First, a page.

A detail of focus area 225 is shown in FIG. 6. The focus area 225 has a shape of two concentrical ellipsoids. Lens 224 focuses and crosses the four collimated light beams in focus area 225. The light beams 206, 207, 214, and 215 are focused in the area that is defined as the region where the intensity variation of the interference fringes is greater than the center line light intensity.
The resulting signals for a particle 226 passing through the center of the focus area 225 is shown on the oscilloscope 226 as traces 237 and 238. A particle 226 moving through focus area 225 produces scattered light indicated by the dotted lines 227. The scattered light 227 is collected by lens 224. The collected light that passes around lens 223 is directed by lens 228 to a negative lens 229 located in optical alignment with a third color splitter 231. Color splitter 231 directs scattered B light to lens 234 in alignment with a photodetector 235. Photodetector 235 is electrically coupled to an oscilloscope 236 so that the output signal of photodetector 235 results in a trace 237 on oscilloscope 236.
The A light beam passing through third color splitter 231 is directed by lens 232 to a second photodetector 233. Photodetector 233 is electrically coupled to oscilloscope 236 so that the output signal of photodetector 233 results in an oscilloscope trace 238.
Apparatus 200 is useable in situations where two distinct size distributions of particles are present. The velocity of small particles follows the fluid flow. The signal or trace 237 from the A light beam would be used only to verify that a measurement should be made using the B light beams. The amplitude of the trace 238 is a measure of particle size. Trace 238 is a signal showing the amount of light scattered by a particle moving through the center of the focus area. It is proportional to particle size. The frequency of trace 238 is the measure of the velocity of the large particles. The total system measures fluid velocity, as well as large particle size and velocity.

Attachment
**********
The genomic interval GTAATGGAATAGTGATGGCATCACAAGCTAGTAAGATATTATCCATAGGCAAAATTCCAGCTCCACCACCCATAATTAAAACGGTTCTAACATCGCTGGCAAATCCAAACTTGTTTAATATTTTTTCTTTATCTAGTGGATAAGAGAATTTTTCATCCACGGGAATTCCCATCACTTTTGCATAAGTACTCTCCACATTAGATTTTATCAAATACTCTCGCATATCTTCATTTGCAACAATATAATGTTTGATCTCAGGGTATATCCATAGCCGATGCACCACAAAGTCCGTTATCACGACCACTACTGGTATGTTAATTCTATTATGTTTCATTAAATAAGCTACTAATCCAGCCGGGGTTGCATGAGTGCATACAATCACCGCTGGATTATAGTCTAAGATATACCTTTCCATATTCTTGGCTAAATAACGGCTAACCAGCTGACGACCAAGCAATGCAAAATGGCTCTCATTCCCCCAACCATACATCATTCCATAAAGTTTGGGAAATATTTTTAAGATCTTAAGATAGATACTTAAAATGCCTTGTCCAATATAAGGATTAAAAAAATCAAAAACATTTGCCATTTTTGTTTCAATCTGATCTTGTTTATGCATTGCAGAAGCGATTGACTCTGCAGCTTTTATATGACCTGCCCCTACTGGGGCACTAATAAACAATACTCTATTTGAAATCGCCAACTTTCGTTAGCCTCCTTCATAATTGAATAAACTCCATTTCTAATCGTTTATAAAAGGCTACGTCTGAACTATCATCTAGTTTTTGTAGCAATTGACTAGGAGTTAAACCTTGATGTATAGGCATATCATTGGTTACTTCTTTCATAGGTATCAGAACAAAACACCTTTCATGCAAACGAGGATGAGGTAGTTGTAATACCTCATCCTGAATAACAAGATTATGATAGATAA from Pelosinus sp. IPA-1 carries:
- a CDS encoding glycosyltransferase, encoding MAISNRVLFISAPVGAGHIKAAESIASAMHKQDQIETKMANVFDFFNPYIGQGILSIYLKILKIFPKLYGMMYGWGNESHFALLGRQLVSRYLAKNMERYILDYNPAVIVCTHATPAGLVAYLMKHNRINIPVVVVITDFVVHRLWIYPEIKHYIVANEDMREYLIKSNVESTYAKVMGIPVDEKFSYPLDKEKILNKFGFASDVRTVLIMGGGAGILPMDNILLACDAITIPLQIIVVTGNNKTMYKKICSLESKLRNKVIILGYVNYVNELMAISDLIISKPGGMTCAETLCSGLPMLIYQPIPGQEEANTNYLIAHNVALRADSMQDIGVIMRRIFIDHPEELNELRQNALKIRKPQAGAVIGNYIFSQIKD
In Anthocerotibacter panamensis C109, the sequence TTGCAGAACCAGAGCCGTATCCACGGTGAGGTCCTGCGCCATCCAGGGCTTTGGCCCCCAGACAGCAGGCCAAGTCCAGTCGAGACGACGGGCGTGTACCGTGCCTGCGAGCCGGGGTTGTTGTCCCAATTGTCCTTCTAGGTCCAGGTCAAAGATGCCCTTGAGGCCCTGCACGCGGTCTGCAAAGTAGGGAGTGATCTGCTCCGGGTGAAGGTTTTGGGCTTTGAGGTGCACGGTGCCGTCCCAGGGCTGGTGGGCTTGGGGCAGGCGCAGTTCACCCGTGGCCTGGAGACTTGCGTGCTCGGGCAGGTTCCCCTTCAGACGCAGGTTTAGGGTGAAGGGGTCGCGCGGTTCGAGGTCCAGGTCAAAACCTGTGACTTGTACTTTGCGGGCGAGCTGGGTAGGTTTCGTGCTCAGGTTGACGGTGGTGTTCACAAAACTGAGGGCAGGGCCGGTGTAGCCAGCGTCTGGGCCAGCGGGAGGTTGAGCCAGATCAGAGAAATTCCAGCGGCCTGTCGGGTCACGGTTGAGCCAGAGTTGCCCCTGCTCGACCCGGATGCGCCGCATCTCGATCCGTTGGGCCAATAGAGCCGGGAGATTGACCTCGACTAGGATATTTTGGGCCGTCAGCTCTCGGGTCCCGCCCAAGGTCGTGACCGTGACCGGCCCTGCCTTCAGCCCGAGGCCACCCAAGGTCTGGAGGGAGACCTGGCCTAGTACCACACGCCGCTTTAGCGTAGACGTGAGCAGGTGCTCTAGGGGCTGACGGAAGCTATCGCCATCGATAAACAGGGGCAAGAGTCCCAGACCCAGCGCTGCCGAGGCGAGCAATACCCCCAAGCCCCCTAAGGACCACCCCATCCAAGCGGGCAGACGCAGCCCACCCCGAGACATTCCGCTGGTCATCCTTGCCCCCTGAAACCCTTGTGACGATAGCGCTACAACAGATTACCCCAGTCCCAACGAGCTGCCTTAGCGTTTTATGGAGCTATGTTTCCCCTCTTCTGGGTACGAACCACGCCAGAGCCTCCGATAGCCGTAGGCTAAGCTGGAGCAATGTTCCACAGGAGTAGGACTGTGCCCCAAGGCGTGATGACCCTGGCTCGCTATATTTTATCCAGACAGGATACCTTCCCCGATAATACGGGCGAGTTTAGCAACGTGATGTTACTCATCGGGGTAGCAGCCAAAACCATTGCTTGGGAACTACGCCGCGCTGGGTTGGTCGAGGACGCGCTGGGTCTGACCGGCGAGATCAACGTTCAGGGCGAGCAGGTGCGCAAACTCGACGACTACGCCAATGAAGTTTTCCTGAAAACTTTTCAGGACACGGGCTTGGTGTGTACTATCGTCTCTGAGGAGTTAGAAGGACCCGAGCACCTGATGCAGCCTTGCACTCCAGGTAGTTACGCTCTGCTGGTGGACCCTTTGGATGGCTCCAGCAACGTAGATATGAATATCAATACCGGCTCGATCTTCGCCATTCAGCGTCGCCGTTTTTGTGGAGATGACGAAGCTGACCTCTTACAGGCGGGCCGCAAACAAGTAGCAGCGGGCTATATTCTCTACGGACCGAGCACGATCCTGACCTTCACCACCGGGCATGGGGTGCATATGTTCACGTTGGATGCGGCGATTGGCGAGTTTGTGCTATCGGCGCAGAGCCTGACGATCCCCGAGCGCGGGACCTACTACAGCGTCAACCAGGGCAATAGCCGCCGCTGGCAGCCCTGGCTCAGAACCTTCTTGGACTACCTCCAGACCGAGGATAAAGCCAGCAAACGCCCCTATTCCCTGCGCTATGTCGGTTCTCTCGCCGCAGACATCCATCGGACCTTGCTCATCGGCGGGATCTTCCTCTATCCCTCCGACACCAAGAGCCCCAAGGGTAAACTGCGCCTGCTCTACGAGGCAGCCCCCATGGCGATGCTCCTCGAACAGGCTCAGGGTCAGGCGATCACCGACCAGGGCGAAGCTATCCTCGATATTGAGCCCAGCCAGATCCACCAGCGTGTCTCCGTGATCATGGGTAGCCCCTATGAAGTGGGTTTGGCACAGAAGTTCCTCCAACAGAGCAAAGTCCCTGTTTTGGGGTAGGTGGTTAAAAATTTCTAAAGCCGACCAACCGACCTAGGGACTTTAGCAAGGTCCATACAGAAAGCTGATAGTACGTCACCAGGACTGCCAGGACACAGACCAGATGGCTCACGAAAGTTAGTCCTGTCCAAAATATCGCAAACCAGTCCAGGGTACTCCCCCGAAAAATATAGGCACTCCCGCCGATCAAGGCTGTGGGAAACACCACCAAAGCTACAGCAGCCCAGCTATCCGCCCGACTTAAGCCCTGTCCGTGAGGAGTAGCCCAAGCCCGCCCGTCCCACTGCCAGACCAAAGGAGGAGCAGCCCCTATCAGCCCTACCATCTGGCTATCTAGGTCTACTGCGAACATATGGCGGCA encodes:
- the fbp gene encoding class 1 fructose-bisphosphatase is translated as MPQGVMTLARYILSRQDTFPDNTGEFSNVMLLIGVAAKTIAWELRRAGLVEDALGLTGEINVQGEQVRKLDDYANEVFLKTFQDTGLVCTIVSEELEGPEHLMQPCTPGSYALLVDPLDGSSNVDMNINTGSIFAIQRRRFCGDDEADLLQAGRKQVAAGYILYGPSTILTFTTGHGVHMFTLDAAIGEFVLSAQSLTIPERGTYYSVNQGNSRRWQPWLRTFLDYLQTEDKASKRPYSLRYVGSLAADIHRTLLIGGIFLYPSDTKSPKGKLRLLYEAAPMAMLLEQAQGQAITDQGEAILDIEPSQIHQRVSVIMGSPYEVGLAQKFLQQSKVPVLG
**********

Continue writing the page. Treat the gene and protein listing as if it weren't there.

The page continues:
While there are shown and described several embodiments of the apparatus and method of measuring particle velocity and size in a fluid, it is understood that changes in the structure, laser unit, optics and arrangement of structure and optics can be made by one skilled in the art without departing from the invention. The method and apparatus uses at least two recognized light beams to measure particle velocity and particle size. The light beams can have different colors or different polarization. Two laser units having output light beams of different wave lengths can be used. The invention is defined in the following claims.
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|U.S. Classification||356/336, 356/28.5, 356/28|
|International Classification||G01N21/47, G01N15/02|
|Cooperative Classification||G01N21/47, G01N15/0205|
|Jun 25, 1981||AS||Assignment|
Owner name: TSI INC0RPORATED, 500 CARDIGAN RD., P.O. BOX 3394,
Free format text: ASSIGNMENT OF ASSIGNORS INTEREST.;ASSIGNOR:ADRIAN, RONALD J.;REEL/FRAME:003897/0344
Effective date: 19810601
|Jan 18, 1987||REMI||Maintenance fee reminder mailed|
|Feb 5, 1987||FPAY||Fee payment|
Year of fee payment: 4
|Feb 5, 1987||SULP||Surcharge for late payment|
|Jan 15, 1991||REMI||Maintenance fee reminder mailed|
|Jun 10, 1991||FPAY||Fee payment|
Year of fee payment: 8
|Jun 10, 1991||SULP||Surcharge for late payment|
|Jan 17, 1995||REMI||Maintenance fee reminder mailed|
|Jun 11, 1995||LAPS||Lapse for failure to pay maintenance fees|
|Aug 22, 1995||FP||Expired due to failure to pay maintenance fee|
Effective date: 19950614